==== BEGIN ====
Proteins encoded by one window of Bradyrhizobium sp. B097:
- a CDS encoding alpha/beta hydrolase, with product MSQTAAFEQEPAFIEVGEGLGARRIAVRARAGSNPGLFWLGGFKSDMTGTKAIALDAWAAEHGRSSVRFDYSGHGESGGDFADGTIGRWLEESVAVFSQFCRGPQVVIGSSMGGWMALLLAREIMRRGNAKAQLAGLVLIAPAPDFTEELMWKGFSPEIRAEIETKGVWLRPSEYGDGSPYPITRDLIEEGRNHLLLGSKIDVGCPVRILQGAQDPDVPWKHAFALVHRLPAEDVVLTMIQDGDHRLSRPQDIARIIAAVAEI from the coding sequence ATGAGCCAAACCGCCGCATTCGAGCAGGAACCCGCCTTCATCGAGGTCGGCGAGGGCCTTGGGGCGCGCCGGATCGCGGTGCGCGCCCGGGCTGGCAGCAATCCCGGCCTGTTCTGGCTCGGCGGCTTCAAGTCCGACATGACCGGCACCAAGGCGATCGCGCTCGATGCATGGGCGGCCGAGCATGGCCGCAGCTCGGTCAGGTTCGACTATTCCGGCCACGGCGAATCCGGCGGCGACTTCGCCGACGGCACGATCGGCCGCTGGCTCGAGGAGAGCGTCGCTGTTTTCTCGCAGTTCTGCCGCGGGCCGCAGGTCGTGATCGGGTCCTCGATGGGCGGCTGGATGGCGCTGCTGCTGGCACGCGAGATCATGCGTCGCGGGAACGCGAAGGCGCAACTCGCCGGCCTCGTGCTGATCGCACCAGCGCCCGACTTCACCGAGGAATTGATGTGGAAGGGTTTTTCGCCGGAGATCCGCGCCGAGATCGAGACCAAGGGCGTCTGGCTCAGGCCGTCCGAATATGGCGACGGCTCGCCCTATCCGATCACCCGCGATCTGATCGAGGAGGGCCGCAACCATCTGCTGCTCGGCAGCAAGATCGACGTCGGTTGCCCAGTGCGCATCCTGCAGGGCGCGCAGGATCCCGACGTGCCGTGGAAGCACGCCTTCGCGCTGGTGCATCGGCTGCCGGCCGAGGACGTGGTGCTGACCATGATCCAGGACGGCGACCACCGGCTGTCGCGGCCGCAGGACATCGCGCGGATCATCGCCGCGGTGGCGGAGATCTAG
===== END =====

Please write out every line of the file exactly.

Proteins encoded by one window of Bradyrhizobium sp. B097:
- a CDS encoding alpha/beta hydrolase, with product MSQTAAFEQEPAFIEVGEGLGARRIAVRARAGSNPGLFWLGGFKSDMTGTKAIALDAWAAEHGRSSVRFDYSGHGESGGDFADGTIGRWLEESVAVFSQFCRGPQVVIGSSMGGWMALLLAREIMRRGNAKAQLAGLVLIAPAPDFTEELMWKGFSPEIRAEIETKGVWLRPSEYGDGSPYPITRDLIEEGRNHLLLGSKIDVGCPVRILQGAQDPDVPWKHAFALVHRLPAEDVVLTMIQDGDHRLSRPQDIARIIAAVAEI from the coding sequence ATGAGCCAAACCGCCGCATTCGAGCAGGAACCCGCCTTCATCGAGGTCGGCGAGGGCCTTGGGGCGCGCCGGATCGCGGTGCGCGCCCGGGCTGGCAGCAATCCCGGCCTGTTCTGGCTCGGCGGCTTCAAGTCCGACATGACCGGCACCAAGGCGATCGCGCTCGATGCATGGGCGGCCGAGCATGGCCGCAGCTCGGTCAGGTTCGACTATTCCGGCCACGGCGAATCCGGCGGCGACTTCGCCGACGGCACGATCGGCCGCTGGCTCGAGGAGAGCGTCGCTGTTTTCTCGCAGTTCTGCCGCGGGCCGCAGGTCGTGATCGGGTCCTCGATGGGCGGCTGGATGGCGCTGCTGCTGGCACGCGAGATCATGCGTCGCGGGAACGCGAAGGCGCAACTCGCCGGCCTCGTGCTGATCGCACCAGCGCCCGACTTCACCGAGGAATTGATGTGGAAGGGTTTTTCGCCGGAGATCCGCGCCGAGATCGAGACCAAGGGCGTCTGGCTCAGGCCGTCCGAATATGGCGACGGCTCGCCCTATCCGATCACCCGCGATCTGATCGAGGAGGGCCGCAACCATCTGCTGCTCGGCAGCAAGATCGACGTCGGTTGCCCAGTGCGCATCCTGCAGGGCGCGCAGGATCCCGACGTGCCGTGGAAGCACGCCTTCGCGCTGGTGCATCGGCTGCCGGCCGAGGACGTGGTGCTGACCATGATCCAGGACGGCGACCACCGGCTGTCGCGGCCGCAGGACATCGCGCGGATCATCGCCGCGGTGGCGGAGATCTAG